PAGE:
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Engineering LibreTexts

6.18: Animating the Background Change

  • Page ID
    14548
  • def changeBackgroundAnimation(animationSpeed=40):
        global bgColor
        newBgColor = (random.randint(0, 255), random.randint(0, 255), random.randint(0, 255))
    
        newBgSurf = pygame.Surface((WINDOWWIDTH, WINDOWHEIGHT))
        newBgSurf = newBgSurf.convert_alpha()
        r, g, b = newBgColor
        for alpha in range(0, 255, animationSpeed): # animation loop
            checkForQuit()
            DISPLAYSURF.fill(bgColor)
    
            newBgSurf.fill((r, g, b, alpha))
            DISPLAYSURF.blit(newBgSurf, (0, 0))
    
            drawButtons() # redraw the buttons on top of the tint
    
            pygame.display.update()
            FPSCLOCK.tick(FPS)
        bgColor = newBgColor
    

    The background color change animation happens whenever the player finishes entering the entire pattern correctly. On each iteration through the loop which starts on line 8 [198] the entire display Surface has to be redrawn (blended with a less and less transparent new background color, until the background is completely covered by the new color). The steps done on each iteration of the loop are:

    • Line 10 [200] fills in the entire display Surface (stored in DISPLAYSURF) with the old background color (which is stored in bgColor).
    • Line 12 [202] fills in a different Surface object (stored in newBgSurf) with the new background color’s RGB values (and the alpha transparency value changes on each iteration since that is what the for loop on line 8 [198] does).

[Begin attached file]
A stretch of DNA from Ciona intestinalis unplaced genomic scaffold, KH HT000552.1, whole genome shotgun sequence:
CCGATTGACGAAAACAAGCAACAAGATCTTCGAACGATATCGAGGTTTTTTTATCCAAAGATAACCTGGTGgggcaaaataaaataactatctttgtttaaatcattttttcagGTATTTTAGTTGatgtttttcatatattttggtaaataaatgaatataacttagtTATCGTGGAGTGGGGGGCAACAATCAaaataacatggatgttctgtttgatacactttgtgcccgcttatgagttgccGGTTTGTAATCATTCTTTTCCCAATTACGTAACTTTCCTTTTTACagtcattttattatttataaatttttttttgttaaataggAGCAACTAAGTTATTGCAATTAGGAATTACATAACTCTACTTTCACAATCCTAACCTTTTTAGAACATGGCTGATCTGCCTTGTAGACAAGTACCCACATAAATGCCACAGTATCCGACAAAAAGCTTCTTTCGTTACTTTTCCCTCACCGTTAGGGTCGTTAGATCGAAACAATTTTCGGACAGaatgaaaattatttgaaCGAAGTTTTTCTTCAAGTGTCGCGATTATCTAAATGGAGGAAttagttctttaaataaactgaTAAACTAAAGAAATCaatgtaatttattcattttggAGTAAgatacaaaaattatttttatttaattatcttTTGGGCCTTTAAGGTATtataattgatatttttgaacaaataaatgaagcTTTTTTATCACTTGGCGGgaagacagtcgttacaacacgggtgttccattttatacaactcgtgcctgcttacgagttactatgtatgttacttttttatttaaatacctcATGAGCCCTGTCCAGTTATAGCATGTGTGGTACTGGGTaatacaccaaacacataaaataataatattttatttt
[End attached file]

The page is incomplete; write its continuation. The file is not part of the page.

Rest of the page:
• Line 13 [203] then draws the newBgSurf Surface to the display Surface in DISPLAYSURF. The reason we didn’t just paint our semitransparent new background color on DISPLAYSURF to begin with is because the fill() method will just replace the color on the Surface, whereas the blit() method will blend the colors.
    • Now that we have the background the way we want it, we’ll draw the buttons over it with a call to drawButtons() on line 15 [205].
    • Line 17 [207] and 18 [208] then just draws the display Surface to the screen and adds a pause.

    The reason there is a global statement at the beginning of the changeBackgroundAnimation() function is for the bgColor variable is because this function modifies the content of the variable with an assignment statement on line 19 [209]. Any function can read the value of a global variable without specifying the global statement.

    If that function assigns a value to a global variable without a global statement, then Python considers that variable to be a local variable that just happens to have the same name as a global variable. The main() function uses the bgColor variable but doesn’t need a global statement for it because it only reads the contents of the bgColor the main() function never assigns bgColor a new value. This concept is explained in more detail at http://invpy.com/global.